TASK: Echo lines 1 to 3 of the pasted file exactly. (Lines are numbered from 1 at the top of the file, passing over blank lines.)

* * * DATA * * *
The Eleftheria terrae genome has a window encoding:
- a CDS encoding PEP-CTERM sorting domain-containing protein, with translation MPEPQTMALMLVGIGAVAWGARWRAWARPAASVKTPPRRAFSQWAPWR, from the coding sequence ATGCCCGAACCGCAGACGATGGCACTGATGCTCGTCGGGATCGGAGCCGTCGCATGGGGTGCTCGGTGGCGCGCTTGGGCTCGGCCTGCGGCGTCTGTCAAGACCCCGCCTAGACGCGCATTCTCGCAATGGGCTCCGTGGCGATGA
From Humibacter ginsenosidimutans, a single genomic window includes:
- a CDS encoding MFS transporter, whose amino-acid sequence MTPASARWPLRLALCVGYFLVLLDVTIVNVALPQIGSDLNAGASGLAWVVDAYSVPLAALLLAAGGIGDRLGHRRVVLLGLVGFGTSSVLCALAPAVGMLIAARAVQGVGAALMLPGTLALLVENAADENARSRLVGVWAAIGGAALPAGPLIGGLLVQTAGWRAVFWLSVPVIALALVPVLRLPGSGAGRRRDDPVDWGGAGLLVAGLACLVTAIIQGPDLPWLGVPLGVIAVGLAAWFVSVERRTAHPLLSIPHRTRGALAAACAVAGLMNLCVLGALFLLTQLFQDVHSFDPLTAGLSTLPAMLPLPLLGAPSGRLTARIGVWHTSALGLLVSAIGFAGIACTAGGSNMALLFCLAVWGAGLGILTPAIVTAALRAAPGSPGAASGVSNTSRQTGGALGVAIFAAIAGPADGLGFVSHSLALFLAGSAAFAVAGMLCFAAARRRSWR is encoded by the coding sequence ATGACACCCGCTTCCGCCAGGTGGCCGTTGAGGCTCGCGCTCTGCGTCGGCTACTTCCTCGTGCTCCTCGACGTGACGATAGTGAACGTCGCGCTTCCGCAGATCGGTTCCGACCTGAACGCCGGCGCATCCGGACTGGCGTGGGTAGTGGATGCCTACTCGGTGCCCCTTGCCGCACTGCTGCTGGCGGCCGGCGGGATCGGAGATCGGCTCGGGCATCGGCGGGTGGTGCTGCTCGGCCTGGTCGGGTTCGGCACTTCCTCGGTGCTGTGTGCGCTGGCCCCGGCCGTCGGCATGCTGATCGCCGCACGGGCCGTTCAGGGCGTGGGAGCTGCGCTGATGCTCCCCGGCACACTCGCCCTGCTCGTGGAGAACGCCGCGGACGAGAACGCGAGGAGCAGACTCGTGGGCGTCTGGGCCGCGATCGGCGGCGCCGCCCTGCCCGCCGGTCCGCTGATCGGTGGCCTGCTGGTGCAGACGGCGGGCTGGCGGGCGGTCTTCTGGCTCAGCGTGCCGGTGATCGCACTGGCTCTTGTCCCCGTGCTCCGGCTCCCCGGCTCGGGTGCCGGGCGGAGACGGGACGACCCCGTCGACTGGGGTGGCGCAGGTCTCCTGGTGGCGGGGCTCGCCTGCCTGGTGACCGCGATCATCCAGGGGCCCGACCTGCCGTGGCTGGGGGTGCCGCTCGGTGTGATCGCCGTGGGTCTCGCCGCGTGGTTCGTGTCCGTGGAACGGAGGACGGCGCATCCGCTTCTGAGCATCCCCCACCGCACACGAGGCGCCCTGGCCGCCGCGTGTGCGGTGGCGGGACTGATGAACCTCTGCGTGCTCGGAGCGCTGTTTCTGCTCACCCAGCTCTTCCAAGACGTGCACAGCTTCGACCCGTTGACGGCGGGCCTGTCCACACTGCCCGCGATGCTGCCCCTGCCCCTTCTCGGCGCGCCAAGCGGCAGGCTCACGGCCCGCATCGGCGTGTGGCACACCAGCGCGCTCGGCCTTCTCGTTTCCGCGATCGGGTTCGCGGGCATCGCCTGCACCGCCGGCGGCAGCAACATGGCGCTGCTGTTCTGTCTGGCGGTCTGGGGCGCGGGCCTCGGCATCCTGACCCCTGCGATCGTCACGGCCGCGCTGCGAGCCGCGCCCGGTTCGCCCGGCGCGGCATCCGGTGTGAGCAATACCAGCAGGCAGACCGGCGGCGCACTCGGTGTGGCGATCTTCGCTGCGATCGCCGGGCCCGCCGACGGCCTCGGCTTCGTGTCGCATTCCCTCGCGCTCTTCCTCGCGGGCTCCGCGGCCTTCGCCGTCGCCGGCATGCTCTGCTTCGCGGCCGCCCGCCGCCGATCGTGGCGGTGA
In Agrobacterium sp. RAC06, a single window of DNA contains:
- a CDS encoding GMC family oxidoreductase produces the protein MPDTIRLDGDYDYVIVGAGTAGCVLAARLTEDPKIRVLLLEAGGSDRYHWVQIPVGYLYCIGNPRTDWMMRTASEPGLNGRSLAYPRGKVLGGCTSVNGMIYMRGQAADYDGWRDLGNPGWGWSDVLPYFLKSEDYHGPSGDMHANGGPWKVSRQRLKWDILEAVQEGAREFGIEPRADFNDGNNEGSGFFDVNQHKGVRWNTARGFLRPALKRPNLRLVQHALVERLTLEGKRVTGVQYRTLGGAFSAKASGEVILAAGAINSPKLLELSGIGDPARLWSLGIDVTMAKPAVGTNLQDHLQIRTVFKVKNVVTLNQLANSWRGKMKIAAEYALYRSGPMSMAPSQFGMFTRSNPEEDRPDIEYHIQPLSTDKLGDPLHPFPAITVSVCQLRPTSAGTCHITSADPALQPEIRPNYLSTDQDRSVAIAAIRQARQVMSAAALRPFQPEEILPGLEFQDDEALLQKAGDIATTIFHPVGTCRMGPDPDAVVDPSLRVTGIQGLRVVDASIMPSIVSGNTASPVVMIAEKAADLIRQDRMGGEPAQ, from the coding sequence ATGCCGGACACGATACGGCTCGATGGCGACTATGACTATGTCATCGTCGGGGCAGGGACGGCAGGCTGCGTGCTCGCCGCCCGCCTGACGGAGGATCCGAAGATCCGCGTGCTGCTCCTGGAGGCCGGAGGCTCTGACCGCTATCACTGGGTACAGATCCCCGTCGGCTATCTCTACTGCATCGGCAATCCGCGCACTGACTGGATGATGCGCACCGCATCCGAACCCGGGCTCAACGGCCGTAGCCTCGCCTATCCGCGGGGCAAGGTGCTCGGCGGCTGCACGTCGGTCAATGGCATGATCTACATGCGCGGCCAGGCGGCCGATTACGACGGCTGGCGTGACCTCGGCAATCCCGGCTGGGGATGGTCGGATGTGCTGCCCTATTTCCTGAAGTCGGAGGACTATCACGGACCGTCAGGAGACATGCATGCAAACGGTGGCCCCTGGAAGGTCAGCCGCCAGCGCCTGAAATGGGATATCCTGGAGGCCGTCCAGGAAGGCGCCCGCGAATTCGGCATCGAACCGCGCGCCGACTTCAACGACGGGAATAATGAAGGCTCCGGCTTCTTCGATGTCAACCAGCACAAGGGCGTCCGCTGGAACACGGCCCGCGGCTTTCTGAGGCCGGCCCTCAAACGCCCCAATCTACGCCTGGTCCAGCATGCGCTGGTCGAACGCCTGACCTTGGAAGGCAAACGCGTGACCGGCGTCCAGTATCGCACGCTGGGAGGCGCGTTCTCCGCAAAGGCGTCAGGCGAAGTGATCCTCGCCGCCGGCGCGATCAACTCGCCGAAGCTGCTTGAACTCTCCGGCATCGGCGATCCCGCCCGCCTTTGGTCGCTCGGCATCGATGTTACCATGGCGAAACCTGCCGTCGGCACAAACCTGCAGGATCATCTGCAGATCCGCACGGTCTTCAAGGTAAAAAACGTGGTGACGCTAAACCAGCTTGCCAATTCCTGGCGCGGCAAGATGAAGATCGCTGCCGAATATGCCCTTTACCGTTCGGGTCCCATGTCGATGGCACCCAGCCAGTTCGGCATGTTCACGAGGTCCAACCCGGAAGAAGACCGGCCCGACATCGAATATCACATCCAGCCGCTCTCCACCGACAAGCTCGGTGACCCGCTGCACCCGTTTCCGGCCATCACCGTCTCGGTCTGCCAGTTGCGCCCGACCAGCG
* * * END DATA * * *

The Eleftheria terrae genome has a window encoding:
- a CDS encoding PEP-CTERM sorting domain-containing protein, with translation MPEPQTMALMLVGIGAVAWGARWRAWARPAASVKTPPRRAFSQWAPWR, from the coding sequence ATGCCCGAACCGCAGACGATGGCACTGATGCTCGTCGGGATCGGAGCCGTCGCATGGGGTGCTCGGTGGCGCGCTTGGGCTCGGCCTGCGGCGTCTGTCAAGACCCCGCCTAGACGCGCATTCTCGCAATGGGCTCCGTGGCGATGA
From Humibacter ginsenosidimutans, a single genomic window includes: